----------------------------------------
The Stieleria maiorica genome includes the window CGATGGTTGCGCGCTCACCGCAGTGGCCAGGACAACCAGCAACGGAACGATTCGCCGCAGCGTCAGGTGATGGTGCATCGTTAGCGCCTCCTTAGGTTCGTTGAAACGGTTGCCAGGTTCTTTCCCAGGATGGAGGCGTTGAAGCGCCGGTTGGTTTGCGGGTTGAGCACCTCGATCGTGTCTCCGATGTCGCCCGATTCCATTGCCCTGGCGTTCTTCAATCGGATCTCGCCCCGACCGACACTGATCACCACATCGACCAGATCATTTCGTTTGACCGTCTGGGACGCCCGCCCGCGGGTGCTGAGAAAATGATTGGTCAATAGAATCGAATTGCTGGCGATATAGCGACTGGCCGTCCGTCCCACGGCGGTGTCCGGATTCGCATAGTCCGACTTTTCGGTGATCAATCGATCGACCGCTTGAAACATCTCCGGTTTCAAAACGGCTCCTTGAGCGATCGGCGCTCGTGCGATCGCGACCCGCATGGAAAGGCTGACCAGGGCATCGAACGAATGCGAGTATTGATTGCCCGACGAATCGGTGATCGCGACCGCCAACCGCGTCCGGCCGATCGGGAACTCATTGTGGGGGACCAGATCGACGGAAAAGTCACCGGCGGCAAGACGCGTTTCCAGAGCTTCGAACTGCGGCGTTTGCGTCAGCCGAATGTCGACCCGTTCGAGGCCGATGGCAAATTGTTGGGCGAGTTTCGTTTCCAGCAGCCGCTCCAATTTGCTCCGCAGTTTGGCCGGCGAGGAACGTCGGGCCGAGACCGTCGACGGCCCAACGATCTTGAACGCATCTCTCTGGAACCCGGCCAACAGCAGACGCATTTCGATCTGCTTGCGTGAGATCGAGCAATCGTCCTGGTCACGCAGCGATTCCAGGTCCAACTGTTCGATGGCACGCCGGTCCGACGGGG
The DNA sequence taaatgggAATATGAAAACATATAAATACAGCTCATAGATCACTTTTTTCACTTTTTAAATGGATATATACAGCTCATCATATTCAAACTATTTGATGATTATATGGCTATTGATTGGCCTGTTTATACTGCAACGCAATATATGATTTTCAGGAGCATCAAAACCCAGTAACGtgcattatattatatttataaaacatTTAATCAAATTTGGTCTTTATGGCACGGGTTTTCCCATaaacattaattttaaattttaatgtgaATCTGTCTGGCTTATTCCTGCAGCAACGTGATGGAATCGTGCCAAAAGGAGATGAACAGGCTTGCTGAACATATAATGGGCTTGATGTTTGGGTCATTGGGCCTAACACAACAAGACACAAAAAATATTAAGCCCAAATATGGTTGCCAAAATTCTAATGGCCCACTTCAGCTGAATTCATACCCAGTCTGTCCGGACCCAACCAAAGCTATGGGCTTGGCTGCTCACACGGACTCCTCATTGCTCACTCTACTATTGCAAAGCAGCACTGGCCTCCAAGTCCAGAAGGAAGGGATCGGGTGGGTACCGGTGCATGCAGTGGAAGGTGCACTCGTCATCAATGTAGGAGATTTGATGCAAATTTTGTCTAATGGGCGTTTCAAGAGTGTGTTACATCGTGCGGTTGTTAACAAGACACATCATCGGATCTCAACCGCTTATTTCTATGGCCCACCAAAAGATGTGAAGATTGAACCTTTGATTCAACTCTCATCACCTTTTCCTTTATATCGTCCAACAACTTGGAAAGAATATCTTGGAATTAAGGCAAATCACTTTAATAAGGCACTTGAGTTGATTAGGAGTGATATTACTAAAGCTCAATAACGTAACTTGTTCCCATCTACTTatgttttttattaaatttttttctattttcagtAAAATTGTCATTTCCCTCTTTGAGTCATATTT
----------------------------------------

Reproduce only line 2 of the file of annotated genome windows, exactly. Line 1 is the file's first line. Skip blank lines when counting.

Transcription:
The DNA sequence taaatgggAATATGAAAACATATAAATACAGCTCATAGATCACTTTTTTCACTTTTTAAATGGATATATACAGCTCATCATATTCAAACTATTTGATGATTATATGGCTATTGATTGGCCTGTTTATACTGCAACGCAATATATGATTTTCAGGAGCATCAAAACCCAGTAACGtgcattatattatatttataaaacatTTAATCAAATTTGGTCTTTATGGCACGGGTTTTCCCATaaacattaattttaaattttaatgtgaATCTGTCTGGCTTATTCCTGCAGCAACGTGATGGAATCGTGCCAAAAGGAGATGAACAGGCTTGCTGAACATATAATGGGCTTGATGTTTGGGTCATTGGGCCTAACACAACAAGACACAAAAAATATTAAGCCCAAATATGGTTGCCAAAATTCTAATGGCCCACTTCAGCTGAATTCATACCCAGTCTGTCCGGACCCAACCAAAGCTATGGGCTTGGCTGCTCACACGGACTCCTCATTGCTCACTCTACTATTGCAAAGCAGCACTGGCCTCCAAGTCCAGAAGGAAGGGATCGGGTGGGTACCGGTGCATGCAGTGGAAGGTGCACTCGTCATCAATGTAGGAGATTTGATGCAAATTTTGTCTAATGGGCGTTTCAAGAGTGTGTTACATCGTGCGGTTGTTAACAAGACACATCATCGGATCTCAACCGCTTATTTCTATGGCCCACCAAAAGATGTGAAGATTGAACCTTTGATTCAACTCTCATCACCTTTTCCTTTATATCGTCCAACAACTTGGAAAGAATATCTTGGAATTAAGGCAAATCACTTTAATAAGGCACTTGAGTTGATTAGGAGTGATATTACTAAAGCTCAATAACGTAACTTGTTCCCATCTACTTatgttttttattaaatttttttctattttcagtAAAATTGTCATTTCCCTCTTTGAGTCATATTT